What's Killing the Sea of Cortes and how can we stop it?

Current threats placing the future of this once pristine sea in jeopardy

Learn more

Isla Espiritu Santo National Marine Park - in big trouble

As a world heritage site and marine protected area it’s still a private fishing ground for illegal fishermen.

Learn more

Revillagigedo Islands still under threat.

Where there are fish someone will be there to catch them without vigilance. Analysis of current vigilance at these ecologically important Islands

Learn more

Observatorio Ciudadano (ROC) deserves your support.

Unique Public Vigilance Network critical to the success of the Espiritu Santo Marine Park.

Learn more


Mike has been diving the Sea of Cortes for 42 years on four boats. his story can be found here Mike's story

Mike McGettigan, Sea Watch Founder, has been diving and fishing the Sea of Cortes and the Revillagigedo Islands for 42 years on his boats. He has logged over 350,000 nautical miles in these waters and made over 150 trips to the Revillagigedo Islands starting in 1977 when you had to use a sextant to navigate there. His activist history in the Sea of Cortes can be found here. Mike’s story

Dear Friends of the Sea:

Sea Watch was founded in 1993, by a group of people concerned with the rapidly declining fish populations in the Sea of Cortes, on the strong belief that:

Depleted fisheries can only recover if there are clear regulations designed to stop predatory fishing practices, there is vigilance, the regulations are enforced evenly and thus a respect for them is developed within the public and fishing communities.

Our work was and is focused in the following areas. We limit our mission to easily understandable (clear) and achievable goals and that there be an easy way to measure success.

Clear and transparent fishing regulations: Current fisheries law is purposely ambiguous, that allows local Conapesca offices interpretation and control. Sea Watch, Director and attorney Maria Ugarte, in 2009 sponsored and got a new federal regulation in Norma 064 passed prohibiting the use of hookah or any source of compressed air for fish extraction. While in effect since 2009 in BCS it took the Federal Government until Feb. 2015 to publish it in the DOF page 62. No compressed air for fish extraction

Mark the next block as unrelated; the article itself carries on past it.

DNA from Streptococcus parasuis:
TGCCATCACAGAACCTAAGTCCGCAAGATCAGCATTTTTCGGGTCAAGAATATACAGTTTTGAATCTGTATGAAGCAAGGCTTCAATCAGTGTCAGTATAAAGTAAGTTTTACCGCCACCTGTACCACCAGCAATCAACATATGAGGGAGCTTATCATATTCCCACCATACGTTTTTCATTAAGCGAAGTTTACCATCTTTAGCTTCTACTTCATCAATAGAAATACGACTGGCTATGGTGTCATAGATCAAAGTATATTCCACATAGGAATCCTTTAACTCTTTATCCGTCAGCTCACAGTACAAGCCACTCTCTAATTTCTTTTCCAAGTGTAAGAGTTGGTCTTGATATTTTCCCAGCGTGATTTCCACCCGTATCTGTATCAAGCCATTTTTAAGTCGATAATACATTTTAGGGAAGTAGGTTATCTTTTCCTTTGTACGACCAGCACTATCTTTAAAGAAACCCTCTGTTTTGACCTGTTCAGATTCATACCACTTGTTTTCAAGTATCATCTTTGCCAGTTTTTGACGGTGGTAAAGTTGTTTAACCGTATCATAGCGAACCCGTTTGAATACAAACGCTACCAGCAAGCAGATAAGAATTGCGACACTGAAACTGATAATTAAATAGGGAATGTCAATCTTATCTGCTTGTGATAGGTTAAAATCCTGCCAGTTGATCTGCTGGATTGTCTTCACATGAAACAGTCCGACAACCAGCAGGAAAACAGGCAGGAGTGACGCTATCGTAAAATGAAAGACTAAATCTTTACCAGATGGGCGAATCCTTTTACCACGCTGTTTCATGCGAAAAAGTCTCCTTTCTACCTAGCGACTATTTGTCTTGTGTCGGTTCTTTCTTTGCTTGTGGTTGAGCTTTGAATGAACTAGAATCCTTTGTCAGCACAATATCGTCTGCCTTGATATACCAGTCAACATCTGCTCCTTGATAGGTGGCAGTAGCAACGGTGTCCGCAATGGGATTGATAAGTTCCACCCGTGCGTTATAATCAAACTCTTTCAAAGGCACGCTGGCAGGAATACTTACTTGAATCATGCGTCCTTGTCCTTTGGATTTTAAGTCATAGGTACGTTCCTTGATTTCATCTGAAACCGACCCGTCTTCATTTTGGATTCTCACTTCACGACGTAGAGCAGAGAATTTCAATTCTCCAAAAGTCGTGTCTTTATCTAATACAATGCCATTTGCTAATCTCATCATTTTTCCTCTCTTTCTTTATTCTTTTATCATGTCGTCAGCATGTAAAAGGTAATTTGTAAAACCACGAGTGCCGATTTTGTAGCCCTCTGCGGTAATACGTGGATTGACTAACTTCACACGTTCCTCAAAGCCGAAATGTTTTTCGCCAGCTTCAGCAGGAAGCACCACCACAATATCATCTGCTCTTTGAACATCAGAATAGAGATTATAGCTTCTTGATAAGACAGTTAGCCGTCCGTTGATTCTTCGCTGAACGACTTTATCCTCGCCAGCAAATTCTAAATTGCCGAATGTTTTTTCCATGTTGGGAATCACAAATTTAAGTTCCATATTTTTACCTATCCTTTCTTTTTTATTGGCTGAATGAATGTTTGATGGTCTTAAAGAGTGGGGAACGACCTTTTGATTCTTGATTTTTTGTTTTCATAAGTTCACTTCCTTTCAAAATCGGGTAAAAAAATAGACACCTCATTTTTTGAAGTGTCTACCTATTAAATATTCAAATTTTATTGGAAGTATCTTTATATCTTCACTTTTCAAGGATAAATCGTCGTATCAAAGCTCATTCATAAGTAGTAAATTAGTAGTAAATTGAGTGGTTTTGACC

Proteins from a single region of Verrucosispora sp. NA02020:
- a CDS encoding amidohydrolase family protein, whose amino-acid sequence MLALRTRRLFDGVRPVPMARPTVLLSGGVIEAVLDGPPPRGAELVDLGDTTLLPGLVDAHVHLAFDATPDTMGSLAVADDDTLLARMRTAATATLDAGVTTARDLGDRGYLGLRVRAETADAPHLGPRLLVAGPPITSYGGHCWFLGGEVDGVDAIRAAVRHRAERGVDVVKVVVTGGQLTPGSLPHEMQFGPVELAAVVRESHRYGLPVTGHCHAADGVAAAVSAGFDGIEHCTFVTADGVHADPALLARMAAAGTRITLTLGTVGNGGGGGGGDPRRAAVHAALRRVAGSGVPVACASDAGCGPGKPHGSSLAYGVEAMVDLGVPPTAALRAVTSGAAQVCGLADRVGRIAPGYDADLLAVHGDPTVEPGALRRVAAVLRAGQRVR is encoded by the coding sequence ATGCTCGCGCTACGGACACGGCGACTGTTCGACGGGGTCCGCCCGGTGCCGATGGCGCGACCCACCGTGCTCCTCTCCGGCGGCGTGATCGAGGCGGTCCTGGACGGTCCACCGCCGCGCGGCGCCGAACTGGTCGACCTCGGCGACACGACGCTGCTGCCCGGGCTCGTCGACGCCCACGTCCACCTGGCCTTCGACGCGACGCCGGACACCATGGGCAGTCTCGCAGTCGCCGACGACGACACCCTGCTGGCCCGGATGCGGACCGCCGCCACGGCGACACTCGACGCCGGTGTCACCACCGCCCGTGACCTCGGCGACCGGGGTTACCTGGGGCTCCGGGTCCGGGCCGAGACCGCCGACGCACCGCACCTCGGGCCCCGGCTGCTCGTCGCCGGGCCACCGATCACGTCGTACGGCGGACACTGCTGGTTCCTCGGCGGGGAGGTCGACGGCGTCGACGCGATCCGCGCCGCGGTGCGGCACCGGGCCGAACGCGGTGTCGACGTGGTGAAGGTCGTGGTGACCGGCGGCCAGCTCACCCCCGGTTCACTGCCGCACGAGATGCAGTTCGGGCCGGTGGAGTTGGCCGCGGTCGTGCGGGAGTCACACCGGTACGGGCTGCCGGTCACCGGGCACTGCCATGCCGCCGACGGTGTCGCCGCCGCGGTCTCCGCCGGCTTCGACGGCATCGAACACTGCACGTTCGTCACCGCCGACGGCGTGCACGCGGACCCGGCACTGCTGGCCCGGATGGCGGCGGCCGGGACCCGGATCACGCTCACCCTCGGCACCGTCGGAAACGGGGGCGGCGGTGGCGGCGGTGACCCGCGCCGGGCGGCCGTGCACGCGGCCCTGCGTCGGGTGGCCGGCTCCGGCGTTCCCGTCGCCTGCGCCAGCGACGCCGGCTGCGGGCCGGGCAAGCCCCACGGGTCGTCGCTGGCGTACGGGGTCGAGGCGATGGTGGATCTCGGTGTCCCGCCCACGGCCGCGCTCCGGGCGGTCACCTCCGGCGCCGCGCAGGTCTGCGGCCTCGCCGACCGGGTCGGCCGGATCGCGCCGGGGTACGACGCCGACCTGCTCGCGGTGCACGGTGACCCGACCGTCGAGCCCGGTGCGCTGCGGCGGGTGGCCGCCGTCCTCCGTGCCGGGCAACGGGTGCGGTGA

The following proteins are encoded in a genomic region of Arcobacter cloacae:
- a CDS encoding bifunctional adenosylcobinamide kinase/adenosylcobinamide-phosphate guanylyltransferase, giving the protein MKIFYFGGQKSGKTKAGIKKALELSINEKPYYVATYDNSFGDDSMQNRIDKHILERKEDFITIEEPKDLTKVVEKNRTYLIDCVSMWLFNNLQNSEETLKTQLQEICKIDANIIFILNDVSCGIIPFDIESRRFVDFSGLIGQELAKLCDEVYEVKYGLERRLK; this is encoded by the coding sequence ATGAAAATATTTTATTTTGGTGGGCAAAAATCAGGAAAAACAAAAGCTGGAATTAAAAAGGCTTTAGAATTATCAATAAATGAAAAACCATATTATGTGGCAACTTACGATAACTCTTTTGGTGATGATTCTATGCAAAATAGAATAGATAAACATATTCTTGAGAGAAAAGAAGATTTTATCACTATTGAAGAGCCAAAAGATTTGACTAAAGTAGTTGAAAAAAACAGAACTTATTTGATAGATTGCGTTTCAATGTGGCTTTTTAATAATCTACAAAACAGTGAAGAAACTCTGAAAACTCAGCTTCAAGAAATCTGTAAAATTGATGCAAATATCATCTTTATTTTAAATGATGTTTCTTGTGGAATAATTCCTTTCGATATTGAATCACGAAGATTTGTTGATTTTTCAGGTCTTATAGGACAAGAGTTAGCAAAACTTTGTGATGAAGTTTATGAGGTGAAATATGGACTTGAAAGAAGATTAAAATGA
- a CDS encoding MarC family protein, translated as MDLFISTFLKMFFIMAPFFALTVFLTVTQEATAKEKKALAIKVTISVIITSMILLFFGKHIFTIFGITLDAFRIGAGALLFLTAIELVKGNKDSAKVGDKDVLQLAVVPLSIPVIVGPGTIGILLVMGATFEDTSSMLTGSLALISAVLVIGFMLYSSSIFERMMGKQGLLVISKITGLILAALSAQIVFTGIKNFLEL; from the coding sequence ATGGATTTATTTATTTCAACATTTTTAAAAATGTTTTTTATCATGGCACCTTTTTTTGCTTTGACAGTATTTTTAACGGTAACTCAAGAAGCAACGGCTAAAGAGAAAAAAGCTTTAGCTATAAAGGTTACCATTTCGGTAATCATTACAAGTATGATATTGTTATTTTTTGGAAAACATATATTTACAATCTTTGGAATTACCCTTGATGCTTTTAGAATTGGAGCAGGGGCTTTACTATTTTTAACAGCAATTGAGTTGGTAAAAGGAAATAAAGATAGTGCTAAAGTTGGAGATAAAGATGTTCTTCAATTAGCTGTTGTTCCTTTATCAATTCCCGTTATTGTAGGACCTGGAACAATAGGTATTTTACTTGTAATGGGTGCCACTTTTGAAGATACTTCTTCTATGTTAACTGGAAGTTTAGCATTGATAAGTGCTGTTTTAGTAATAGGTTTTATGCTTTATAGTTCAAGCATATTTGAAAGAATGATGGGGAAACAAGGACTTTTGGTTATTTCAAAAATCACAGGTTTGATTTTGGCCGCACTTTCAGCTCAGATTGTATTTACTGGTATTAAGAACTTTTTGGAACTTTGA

Vigilance: Unless there is a presence to let illegal fishermen know they are being watched and will be sanctioned, only the illegal fishermen will prevail. Without vigilance every marine park built just becomes the private fishing grounds of the strongest and most aggressive fishermen. Sea Watch Director Maria Ugarte with other local NGO’s founded the successful OC (Citizen Observers) in 2009 The year of the returning fish

Enforcement: Without sanctions there can be no success! Sanctions can come from authorities, the public and from peers. If the public gets involved with vigilance, their voice will move authorities to do their job. OC has filed over 30 legal denuncias (legal complaints) against illegal fishing with authorities and has followed up to make sure there are results. Sea Watch has also been working with Televisa and Armando Figaredo since 1994 to publize illegal fishing activities to the public and get their help in condeming illegal activities like pistoleando and encerrando fish.

Develop respect for the law: within the public and fishing communities by enforcing the laws (regulations) evenly, fairly and measuring success by increased fish populations and healthier reefs. This is what will build respect.

Measuring success:

  1. More fish on the reefs around La Paz.
  2. Less pistolero shot fish in the markets. Parrotfish are a marker species as they can only be caught illegally and often are the most abundant fish in the markets.
  3. A effective public vigilance program that helps officials do their job.
  4. Public campaigns to get the citizens involved, made aware and get their help pushing authorities to do their jobs and fishermen to respect the laws.
  5. Laws and regulations are changed at the national level
  6. Increased inspections of the fish markets and wholesale warehouses.

Mike McGettigan, Founder Seawatch